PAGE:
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Can We Have Your Sparrows?

By Humphrey Q. P. Crick and Mike P. Toms
 

A view from Britain

In Britain, House Sparrows are a native species, but for many years until just recently, they were considered disease-carrying or agricultural pests. Flocks of thousands of these birds could descend on fields and destroy substantial areas of ripening grain. In the 18th and 19th centuries most parishes had “Sparrow Clubs” that sought to destroy as many sparrows as possible. “Sparrow Money,” a bounty paid for dead birds and eggs, could be substantial. For example, in one parish in 1827 alone, 72 pounds sterling, 5 shillings, and 8 pence were paid in Sparrow Money for about 20,000 birds—equivalent to around $2,000 in present-day money. Sparrow pie was a regular country dish until 1914. It was said that “the sparrow is excellent food, and a great restorer of decayed nature [health].”

But things have changed. In the 1990s it became clear that House Sparrow numbers were falling rapidly. The Common Birds Census, a volunteer-based census organized by the British Trust for Ornithology (BTO), found that House Sparrow numbers in the countryside declined by 53 percent between 1976 and 2000. The BTO’s Garden Bird Feeding Survey showed that populations in rural and suburban gardens had remained relatively stable until 1983 (Figure 1). Since then, they have declined by 48 percent in rural gardens and by 60 percent in suburban gardens.

Like the Cornell Lab of Ornithology, the BTO (www.bto.org) has a fantastic volume of historical citizen-science data gathered from all over the country to analyze. We were able to review the information from breeding and wintering censuses, nest records, and bird banding. We showed that populations were declining fastest in the sparrow strongholds in southeast England and that sparrows were coming into gardens sooner in the winter than they used to, suggesting that food supplies in the countryside are poorer than they used to be. Analyses combining information on numbers, breeding performance, and survival showed that although the declines in numbers appeared to be due to declines in the survival rates of birds in the first year of life, improvements in breeding performance had helped to halt (although not reverse) the decline.

We concluded that the declines of sparrows on farmland in Britain are likely to be due to farms that are much more “hygienic” now than they used to be; grain stores are sealed from the birds and less grain is spilled. However, the reason for the declines in towns is still a mystery. The populations in towns are patchily distributed, with colonies of birds separated from others by empty areas that look, superficially, no different from the occupied areas. Possible causes for the declines in towns include predation by domestic cats and sparrowhawks; loss of weed seeds through development of waste ground; changes in the suitability of food at feeding stations; air pollution; disease transmission; use of pesticides in gardens; and loss of nest sites.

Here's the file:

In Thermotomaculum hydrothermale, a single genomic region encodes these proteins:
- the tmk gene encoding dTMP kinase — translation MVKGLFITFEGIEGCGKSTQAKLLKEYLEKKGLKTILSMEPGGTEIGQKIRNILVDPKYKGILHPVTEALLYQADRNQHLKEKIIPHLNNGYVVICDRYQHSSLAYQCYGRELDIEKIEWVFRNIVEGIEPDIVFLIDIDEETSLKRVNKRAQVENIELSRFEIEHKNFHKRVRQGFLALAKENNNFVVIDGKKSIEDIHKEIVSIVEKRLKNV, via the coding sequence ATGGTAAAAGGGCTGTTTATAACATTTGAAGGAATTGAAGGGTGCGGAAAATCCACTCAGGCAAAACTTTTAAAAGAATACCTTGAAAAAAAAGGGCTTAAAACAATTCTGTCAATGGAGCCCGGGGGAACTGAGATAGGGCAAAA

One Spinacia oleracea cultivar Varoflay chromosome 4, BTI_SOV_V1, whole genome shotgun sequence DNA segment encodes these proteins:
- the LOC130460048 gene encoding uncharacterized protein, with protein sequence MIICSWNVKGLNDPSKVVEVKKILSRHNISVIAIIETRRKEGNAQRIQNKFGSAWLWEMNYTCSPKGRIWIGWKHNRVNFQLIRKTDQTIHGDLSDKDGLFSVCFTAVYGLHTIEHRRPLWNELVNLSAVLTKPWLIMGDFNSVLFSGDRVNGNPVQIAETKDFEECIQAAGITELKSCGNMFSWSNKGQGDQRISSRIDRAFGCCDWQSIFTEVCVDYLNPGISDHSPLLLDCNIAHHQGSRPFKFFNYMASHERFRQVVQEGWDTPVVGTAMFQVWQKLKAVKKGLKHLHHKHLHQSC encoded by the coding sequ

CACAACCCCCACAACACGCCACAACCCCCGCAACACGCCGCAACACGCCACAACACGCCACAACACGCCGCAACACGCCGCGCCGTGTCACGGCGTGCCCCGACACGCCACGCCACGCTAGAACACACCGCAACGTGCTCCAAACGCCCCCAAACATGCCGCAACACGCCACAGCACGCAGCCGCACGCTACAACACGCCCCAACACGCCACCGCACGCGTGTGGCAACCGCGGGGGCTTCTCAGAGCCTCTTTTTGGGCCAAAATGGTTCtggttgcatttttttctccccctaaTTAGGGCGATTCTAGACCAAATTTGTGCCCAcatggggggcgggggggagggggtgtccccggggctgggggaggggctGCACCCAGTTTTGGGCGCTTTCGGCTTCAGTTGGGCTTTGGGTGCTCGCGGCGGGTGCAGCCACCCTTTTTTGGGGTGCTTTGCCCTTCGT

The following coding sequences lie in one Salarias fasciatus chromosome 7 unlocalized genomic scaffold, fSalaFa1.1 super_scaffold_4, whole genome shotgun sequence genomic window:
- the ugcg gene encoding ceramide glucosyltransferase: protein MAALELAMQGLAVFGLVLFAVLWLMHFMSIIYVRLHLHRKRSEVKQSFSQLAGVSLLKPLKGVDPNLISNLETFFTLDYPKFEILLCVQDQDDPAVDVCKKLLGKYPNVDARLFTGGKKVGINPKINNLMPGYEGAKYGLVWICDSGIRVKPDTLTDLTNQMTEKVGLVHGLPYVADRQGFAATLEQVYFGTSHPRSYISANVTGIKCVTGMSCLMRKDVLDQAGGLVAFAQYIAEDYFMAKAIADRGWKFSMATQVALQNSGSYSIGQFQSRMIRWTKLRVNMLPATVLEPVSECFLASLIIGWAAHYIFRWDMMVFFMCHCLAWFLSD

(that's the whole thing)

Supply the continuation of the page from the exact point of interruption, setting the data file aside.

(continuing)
To learn more about habitat choice and factors that may influence the distribution of sparrows within towns, the BTO launched a special survey based on the efforts of our 16,000-strong Garden BirdWatch citizen-science volunteers, a program inspired in part by the Lab’s Project FeederWatch.

We have selected a sample of randomized 500 m x 500 m squares within towns of different sizes and asked our volunteers to map the habitats and to count and record sparrows in 2003 and 2004. The response has been great—around 1,500 volunteers have taken part in the study and 12,000 more have returned questionnaires about how sparrows use gardens. We hope to announce the first results soon.

In Britain we are worried about our sparrows. We know that in North America they are introduced pests, but we could do with some of yours! We think our story has some important lessons for programs that monitor wildlife. In the 1960s and early 1970s, we thought that sparrows were just a nuisance—they were so numerous and difficult to count that we asked our volunteers not to count them on our Common Birds Census between 1962 and 1974. What fools we were! We lost valuable information at a stage when they were doing well, leaving a big gap in our knowledge. The lesson is surely that we need to monitor all our wildlife, particularly the common species. It is these common and widespread species that are perhaps the best barometers of the health of our own environment, as we, too, are a very common and widespread species.

Humphrey Q. P. Crick is the head of the demography unit at the British Trust for Ornithology, and Mike P. Toms is the organizer of Garden BirdWatch.

This article originally appeared in the Winter 2004 issue of BirdScope.

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